Jim was making a good living as an electrician, working for his father, but he wanted to do something more, to serve his country. And so in the summer of 1999 he’d enlisted. It was hard leaving my family and friends, the church I’d gone to my whole life. I cried nearly the entire way to Camp Lejeune.

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Your Comments (6)

I have been very far behind on reading my e-mails from Guideposts therefore I just ready Sandys' story about her husbands TBI condition. It truly is a shame that the men and women that give their all for our Country do not receive better care. I have to say that I believe God was the ultimate physician in Jims' case. Even though there were an immense number of doctors and medical professionals that treated Jim, God is the one who helped him the most. My prayers go out to you and your family and I also pray that you will both keep your faith in God.

You need to read two books. I think these will help, so you know these people made it and you can too. "Endal: How One Extraordinary Dog Brought a Family Back From the Brink" by Alan and Sandra Parsons and "Until Tuesday" by Luis Montalvan. Also, after reading see if you qualify to get a therapy dog. They evidently work magic for the injured soldiers, both mentally and physically injured. Good luck to you.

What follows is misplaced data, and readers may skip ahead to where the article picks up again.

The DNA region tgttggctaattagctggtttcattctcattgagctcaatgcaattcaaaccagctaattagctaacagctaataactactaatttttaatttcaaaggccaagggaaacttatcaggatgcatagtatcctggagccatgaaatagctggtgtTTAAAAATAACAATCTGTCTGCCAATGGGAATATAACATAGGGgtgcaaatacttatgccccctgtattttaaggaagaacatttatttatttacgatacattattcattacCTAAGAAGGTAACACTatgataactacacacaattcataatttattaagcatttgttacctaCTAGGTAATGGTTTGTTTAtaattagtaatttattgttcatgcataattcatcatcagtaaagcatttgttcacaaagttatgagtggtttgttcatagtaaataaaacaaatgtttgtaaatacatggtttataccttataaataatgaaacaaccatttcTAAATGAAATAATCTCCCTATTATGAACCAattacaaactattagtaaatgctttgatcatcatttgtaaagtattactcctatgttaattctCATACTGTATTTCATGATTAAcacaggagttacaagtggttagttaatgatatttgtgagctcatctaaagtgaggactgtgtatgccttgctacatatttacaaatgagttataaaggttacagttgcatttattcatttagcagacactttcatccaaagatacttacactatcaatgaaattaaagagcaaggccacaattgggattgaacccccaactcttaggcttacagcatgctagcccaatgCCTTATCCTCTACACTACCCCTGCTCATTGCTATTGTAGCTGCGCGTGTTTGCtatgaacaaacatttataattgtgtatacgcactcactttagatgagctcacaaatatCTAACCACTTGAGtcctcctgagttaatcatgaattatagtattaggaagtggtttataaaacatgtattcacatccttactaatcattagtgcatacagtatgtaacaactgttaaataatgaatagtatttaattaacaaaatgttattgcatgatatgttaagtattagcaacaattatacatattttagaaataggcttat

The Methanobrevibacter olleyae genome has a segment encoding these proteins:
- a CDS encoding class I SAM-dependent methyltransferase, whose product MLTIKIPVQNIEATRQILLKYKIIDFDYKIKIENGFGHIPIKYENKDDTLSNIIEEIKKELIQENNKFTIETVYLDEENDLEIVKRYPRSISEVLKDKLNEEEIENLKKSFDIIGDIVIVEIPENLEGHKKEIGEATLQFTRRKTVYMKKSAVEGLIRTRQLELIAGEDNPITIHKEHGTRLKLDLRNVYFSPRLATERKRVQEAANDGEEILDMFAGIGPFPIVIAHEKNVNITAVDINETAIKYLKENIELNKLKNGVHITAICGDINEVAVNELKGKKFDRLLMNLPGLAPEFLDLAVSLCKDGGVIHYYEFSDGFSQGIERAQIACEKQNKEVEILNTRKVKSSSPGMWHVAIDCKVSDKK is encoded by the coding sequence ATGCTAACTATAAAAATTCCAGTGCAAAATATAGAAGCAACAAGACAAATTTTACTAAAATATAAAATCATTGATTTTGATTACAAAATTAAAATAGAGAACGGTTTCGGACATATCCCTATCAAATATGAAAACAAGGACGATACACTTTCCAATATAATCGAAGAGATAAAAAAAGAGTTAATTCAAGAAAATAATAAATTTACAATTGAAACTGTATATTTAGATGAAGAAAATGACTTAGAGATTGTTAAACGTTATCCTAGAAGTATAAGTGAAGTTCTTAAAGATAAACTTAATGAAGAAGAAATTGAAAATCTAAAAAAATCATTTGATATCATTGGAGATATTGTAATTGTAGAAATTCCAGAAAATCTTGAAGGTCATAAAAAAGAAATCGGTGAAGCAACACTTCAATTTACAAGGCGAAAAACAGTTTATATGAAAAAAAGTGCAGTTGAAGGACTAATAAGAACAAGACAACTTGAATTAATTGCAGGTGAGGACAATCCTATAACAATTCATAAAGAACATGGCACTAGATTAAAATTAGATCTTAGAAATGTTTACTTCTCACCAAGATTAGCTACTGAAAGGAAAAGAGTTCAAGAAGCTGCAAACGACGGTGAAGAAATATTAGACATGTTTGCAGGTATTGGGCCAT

God is wonderful, that he give man the knowledge to help man. I think God for what he done for Jim only God can do that.

I just finished reading Sandy's story. I am her sister in law and just want
to say that Sandy is a very brave,strong woman. I know she is too humble to
say this for herself but I have watched her over the years and she has alot
of courage and patience and a strong faith in the Lord. She can also be very proud of her kids as I have watched them also be strong for their dad
and Sandy. Thanks Jimmy for your service to our country. Love, Pam

I am a disabled veteran also. I suffer from Gulf War Syndrome. Like T B I it is not understood and often miss diagnosed. I also fell off a cliff while in the service and suffered several physical injuries yet no one thought to check to see if I had suffered a brain injury because I had on a helmet and there were no apparent head wounds. Yet since then I have suffered from sever migraine and the only thing they have done is an M R I. The VA still does not look for T B I nor do they look at the whole person and everything that is wrong with them and see if there is a linking cause. They just treat one thing at a time never getting to the root of the problem. I hope you and yours continue to improve and I hope that some day the VA will learn that the whole person needs to be treated rather than just the parts too.

Have you ever considered alternative medicine, like herbal medicine and acupuncture? Those traditions do "look at the whole person". Modern western medicine is very effective against infection, but when it comes to chronic conditions, it's limited by it's own perspective of viewing illness as something separate from the person. But actually each person's condition is unique. And a good traditional Chinese doctor, for example, acknowledges that.